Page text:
PWCS School Board Chairman Candidate Babur Lateef Wants Less Drama, More Student Success

| October 12, 2018 | 0 Comments | News

Candidate for Prince William School Board Chairman, Dr. Lateef Babur.

Dr. Babur Lateef does not expect to be mentioned often in the local media. He is not courting drama, and maybe that is hurting his name recognition, he joked.

Lateef is running to be Chairman At-Large of the 2nd largest school district in Virginia, but maybe you’ve never heard of him. That makes sense since the board got significantly less controversial since he joined as interim chair in April. He considers that an accomplishment.

When former Prince William County Schools Chairman Ryan Sawyers stepped down, many felt they had enough of the politics. They wanted the school board to stop bickering, focus on the children and get things done.

Lateef feels he has succeeded in getting the board back on track, and going forward, the board can begin to address the divisions’ most pressing issues: closing the achievement gap, safety improvement, competitive pay for educators, and smaller class sizes.

Lateef, is a local Ophthalmologist working out of Woodbridge and Manassas. He has children in the school division so he has many of the same concerns as other parents in the county. He serves as a fellow on the University of Virginia Visitors Board and member of SPARK with PWCS, where he gained experience he believes to be invaluable.

Lateef feels he has already altered the climate on the board for the better by being inclusive and granting fair access to the agenda.

He also tries to foster collaboration, manage conflict and facilitate school board members really listening to each and working cooperatively towards shared goals.

“Stay out of the courtroom; focus on the classroom,” he said. “I try to resolve controversial issues before they become controversial in the public domain.”

However, he said he would not step away from important issues either.

To achieve his number one goal, closing the achievement gap, Lateef said you have to do a number of other things.

He wants Prince William educators to make a competitive salary to attract and retain employees. He believes the school division needs to provide steps and COLA in a given year. Already both raises are included in the Superintendent’s FY19 Budget. Additionally, the division need to hire more teachers to reduce class sizes.

He wants to bring infrastructure up to date by building more schools, update older schools, prioritizing Gar-field, Woodbridge Sr., Stonewall Jackson and Brentsville District high schools, while continuing to build quality new schools or additions.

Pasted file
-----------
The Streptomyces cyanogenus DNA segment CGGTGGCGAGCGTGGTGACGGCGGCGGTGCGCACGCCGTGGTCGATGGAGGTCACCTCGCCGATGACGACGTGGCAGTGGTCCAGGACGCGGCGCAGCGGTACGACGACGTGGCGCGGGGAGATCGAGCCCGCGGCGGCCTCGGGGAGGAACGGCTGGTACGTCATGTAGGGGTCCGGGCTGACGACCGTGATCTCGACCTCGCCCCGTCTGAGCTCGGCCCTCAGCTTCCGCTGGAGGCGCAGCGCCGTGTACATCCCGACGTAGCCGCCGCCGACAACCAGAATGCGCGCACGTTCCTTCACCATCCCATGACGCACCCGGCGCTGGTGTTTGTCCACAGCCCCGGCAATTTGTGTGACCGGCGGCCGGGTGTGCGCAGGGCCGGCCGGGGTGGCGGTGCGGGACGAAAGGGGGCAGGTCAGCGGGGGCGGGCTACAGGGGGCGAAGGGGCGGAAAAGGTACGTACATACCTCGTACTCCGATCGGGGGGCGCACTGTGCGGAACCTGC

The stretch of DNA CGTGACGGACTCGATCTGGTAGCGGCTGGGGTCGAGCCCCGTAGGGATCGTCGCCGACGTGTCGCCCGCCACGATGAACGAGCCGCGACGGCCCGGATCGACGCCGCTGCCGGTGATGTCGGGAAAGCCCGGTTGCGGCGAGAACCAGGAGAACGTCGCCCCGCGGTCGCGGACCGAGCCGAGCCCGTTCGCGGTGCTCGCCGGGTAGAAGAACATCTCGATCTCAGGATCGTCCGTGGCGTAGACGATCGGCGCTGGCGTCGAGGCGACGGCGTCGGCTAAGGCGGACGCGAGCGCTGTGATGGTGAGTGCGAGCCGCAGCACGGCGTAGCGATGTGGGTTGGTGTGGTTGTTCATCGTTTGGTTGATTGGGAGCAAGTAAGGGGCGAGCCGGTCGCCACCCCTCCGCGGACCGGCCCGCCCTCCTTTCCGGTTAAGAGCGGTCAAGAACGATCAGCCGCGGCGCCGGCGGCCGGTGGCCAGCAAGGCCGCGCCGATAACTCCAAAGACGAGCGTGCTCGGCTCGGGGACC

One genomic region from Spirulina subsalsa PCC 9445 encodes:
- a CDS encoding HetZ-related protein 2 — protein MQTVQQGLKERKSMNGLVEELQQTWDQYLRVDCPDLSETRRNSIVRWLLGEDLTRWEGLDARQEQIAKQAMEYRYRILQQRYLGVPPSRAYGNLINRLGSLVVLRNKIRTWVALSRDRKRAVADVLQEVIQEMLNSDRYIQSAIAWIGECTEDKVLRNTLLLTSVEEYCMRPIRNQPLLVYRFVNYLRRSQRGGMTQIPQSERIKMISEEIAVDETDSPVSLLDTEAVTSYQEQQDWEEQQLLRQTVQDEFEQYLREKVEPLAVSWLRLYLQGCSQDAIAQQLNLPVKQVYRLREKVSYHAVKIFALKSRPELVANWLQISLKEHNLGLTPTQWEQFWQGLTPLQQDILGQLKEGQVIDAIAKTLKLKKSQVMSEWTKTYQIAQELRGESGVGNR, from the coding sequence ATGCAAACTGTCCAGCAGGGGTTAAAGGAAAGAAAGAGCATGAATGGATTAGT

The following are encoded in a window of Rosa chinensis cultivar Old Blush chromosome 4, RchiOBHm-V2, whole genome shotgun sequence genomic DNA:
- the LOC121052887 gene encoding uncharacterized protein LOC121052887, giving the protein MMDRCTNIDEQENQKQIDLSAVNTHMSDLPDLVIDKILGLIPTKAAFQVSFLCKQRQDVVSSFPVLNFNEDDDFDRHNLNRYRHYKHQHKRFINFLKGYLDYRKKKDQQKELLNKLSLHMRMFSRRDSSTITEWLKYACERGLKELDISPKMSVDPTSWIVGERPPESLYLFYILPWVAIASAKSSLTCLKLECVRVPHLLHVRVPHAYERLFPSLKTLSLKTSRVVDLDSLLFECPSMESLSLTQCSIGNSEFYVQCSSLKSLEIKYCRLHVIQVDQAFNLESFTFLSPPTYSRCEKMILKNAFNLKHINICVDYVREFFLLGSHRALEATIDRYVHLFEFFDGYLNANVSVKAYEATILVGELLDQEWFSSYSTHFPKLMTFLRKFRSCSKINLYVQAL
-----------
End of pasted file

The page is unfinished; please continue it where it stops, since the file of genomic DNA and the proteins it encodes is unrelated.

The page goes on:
And he wants to explore various ways to make classrooms and schools safer.

That will all take big money, so he believes the board needs to be adamant in requesting the funds it needs both from the Prince William Board of County Supervisors and from the state.

He said he has close relationships in Richmond, especially with former Prince William teacher, Atif Qarni, now Virginia Secretary of Education.

Lateef talks of a “culture of learning” rather than a “culture of testing.” That means trusting teachers and preparing students for the careers of the future through hands-on, real-world application.

He dislikes the influence that big testing companies and politicians wield.

He is dedicated to LGBTQ addition to the nondiscrimination policy. As a doctor, he always let partners see their loved ones in the hospital.

“The patient’s face lit up,” said Lateef. He noted that the Hippocratic Oath, which says “do no harm.”

And he believes he is holding the administration to task on issues of concern, such as harassment of employees.

He voted that the ombudsman  answer directly to the school board and not the administration. He wants to hire more Equal Employment Opportunity Commission positions to address employee harassment, discrimination and hostile work environment issues. Fairfax has 12. Prince William has one.

“Judge me by my actions,” he tells people. “I’ve already done more than anyone else [on the board or previous boards] has done for transparency and accountability.”

Lateef said he listened to teachers last spring. He now has the board reviewing policies that may not be working as intended, such as climate surveys and procedure for reporting one’s supervisor.

And he said his will be holding the superintendent to the same criteria for contract renewal, but now his raises will commiserate with what employees are receiving.

“That’s a motivator for him,” he said, not only to succeed for the division, but to provide his educators with decent raises.

He also has an eye towards equity. He would like to figure out what is working for some special groups students and make it available to all students. He asks why narrative portfolios work for gifted students, while most students are graded from A-F.

He believes it is the way to increase opportunities for everyone because we are “raising adults” and we want all students to be successful.

Most of all, he said as a parent he feels the same anxieties about education in these times that all parents do. He wants parents to be involved and help create a parent-driven, not political-driven school division.

Dr. Lateef is running against Gainesville School Board Representative Alyson Satterwhite and retired naval officer Stanley Bender.

Residents can follow Dr. Babur Lateef’s campaign on Facebook.

Bristow Beat ran a similar article for Ms. Satterwhite on Sept. 20.

Read about the first two candidate forums covered by Bristow Beat.

This is not a sponsored article. 

© 2018, Bristow Beat. All rights reserved.

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